Sadly, his abusive behavior towards others only causes more trauma, adding to those others layers that he can never face. His whole life becomes one big downward spiral of ever-escalating abusive behavior, and ever-deepening denial. That “life-preserving denial” is what makes narcissists so dangerous and damaging. His personality is now pathological.
A person exhibiting pathological behavior (for example, a ‘pathological liar’) will act in the same, self-destructive ways, regardless of the situation, and without a care for any possible negative consequences to himself, or others. Even if the consequences are painful, and potentially irreparable; pathological liars will still lie. Even when they don’t have to; they will lie. Even if it gets them into serious legal trouble, or imprisoned, guess what? They will STILL lie!
No price is too high to pay, to soothe a narcissist’s pride.
It’s important to understand that every, single, last tactic a narcissist possesses, and employs, has one function- and one function only. And, that, is to protect the narcissist from any type of interaction with his True Self; the part of himself that is not “perfect, special, and blameless”. In other words, everything the narcissist says, thinks, or does, in defense of his pride/ego.
When someone, or something, threatens the narcissist’s unbelievably fragile ego, the narcissist acts/reacts automatically. His developmentally stunted beliefs tell him he is entitled to “feel good”. All the time. So, the person/thing threatening him (making him “feel bad”) must obviously be wrong, and bad, and deserving of punishment.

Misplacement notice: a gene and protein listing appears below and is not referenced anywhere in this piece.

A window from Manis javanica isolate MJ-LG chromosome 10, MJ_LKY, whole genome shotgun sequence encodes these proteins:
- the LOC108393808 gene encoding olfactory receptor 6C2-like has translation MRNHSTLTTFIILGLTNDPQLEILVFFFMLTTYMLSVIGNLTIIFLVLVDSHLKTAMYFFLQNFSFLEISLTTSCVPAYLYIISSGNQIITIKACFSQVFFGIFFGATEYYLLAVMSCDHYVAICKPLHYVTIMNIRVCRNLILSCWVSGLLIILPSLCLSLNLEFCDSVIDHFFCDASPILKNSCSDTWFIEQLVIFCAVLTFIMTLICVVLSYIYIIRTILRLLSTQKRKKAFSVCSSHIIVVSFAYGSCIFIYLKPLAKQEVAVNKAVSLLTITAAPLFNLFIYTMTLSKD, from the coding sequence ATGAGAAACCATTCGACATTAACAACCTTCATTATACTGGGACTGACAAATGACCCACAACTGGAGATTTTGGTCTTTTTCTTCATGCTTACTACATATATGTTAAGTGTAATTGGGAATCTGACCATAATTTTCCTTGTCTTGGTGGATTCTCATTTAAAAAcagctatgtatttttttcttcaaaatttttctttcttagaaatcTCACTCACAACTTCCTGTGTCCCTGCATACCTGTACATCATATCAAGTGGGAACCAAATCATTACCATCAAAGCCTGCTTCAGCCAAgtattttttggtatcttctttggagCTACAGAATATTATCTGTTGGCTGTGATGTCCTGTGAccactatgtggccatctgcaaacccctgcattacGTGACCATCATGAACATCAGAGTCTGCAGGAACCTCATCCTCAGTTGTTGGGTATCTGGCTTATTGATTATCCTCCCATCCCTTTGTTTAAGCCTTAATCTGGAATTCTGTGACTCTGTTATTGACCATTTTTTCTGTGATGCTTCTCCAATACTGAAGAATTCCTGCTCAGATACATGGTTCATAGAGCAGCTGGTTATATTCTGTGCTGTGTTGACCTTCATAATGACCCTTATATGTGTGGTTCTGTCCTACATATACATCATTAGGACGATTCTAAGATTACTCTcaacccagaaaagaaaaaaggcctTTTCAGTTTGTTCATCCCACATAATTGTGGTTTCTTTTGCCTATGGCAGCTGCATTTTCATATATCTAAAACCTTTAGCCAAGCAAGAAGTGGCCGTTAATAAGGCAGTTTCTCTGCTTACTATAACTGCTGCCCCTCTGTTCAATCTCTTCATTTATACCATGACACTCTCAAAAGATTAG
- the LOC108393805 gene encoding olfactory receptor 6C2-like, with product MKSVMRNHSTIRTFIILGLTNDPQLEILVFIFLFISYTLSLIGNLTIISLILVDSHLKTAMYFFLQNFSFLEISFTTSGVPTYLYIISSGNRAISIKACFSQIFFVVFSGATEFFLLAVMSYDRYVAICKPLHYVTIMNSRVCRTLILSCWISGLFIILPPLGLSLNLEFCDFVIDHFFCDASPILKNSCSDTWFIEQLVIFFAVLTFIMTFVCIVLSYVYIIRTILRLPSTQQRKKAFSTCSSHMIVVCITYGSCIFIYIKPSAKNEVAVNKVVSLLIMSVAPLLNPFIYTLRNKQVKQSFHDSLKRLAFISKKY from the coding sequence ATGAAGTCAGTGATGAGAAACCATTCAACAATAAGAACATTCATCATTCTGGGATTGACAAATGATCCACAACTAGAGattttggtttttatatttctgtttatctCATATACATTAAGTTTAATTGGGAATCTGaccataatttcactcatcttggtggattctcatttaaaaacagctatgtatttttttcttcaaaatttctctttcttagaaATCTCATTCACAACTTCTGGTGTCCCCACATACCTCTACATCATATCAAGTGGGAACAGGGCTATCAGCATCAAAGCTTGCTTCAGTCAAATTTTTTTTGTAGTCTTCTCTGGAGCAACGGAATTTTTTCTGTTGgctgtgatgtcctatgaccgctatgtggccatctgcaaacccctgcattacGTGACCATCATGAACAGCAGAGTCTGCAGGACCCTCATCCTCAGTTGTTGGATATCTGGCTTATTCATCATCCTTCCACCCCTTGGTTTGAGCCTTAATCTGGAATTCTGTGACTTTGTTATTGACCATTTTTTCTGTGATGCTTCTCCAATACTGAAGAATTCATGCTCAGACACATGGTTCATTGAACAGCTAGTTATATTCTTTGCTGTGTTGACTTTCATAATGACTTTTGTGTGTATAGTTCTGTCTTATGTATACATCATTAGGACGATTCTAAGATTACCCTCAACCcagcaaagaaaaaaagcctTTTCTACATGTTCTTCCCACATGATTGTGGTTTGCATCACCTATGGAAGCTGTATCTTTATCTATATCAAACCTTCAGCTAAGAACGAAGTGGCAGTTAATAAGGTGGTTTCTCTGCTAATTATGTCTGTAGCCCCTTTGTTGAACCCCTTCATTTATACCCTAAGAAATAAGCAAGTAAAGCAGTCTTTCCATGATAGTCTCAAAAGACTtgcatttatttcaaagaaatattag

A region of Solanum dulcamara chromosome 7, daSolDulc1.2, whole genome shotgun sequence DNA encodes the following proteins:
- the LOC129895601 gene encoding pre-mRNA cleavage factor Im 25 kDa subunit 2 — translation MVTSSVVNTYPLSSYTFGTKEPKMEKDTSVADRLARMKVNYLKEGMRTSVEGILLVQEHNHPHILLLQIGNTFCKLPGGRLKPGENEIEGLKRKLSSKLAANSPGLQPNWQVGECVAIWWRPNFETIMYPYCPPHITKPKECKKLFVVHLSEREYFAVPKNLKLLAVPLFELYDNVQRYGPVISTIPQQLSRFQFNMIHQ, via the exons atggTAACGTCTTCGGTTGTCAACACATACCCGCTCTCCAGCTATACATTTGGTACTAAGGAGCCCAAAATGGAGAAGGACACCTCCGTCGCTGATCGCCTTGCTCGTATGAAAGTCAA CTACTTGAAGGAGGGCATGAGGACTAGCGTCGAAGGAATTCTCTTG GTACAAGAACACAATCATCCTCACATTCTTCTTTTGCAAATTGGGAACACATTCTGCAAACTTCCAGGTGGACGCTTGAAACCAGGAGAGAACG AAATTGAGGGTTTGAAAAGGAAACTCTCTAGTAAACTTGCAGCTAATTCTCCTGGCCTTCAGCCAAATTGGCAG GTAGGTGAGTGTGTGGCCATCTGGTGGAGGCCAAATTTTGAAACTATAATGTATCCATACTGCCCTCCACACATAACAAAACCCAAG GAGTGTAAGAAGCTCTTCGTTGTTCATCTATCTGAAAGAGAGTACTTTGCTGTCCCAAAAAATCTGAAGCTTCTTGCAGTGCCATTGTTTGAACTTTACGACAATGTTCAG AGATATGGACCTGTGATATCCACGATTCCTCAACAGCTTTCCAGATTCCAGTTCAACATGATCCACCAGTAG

Of course, since the narcissist decided that the threat to his ego should be punished, he also assumes that, naturally, he is exempt from any rules/laws that could possibly prevent him from carrying out his punishment.
Still, compassion is warranted…
As ridiculous as that sounds, I am not suggesting that you enable these highly destructive, disordered individuals. What I am suggesting is that you see them clearly, as the broken children they are, to help you in the healing process. To help you understand that a narcissist’s abuse isn’t about you, personally, at all.
Since an age before he could remember, the narcissist constantly perceived threats to his survival (aka ego) everywhere. As a child, he received the message that he was worthless, and unlovable, as he was. So, he killed off that “flawed” True Self, and created a False Self. And, the False Self was perfect, special, and blameless.
For, narcissists aren’t born, but created.
But, the False Self seemed under constant attack. And, so, as the child grew older, the process of identifying threats (both real, and imagined), consumed him. And, rationalizing his distorted thinking, along with his compulsive reactions to it, eventually became an exhausting, full-time job.
Sadly, it didn’t take long before the ‘identifying threats/rationalizing abusive reactions cycle’ became pathological. The child, turned adult, was doomed to forever defend the False Self he created, even as he behaved in every way imaginable that could destroy it. He had condemned himself to a future of isolation, emptiness, and despair.
And, thus, a narcissist was made.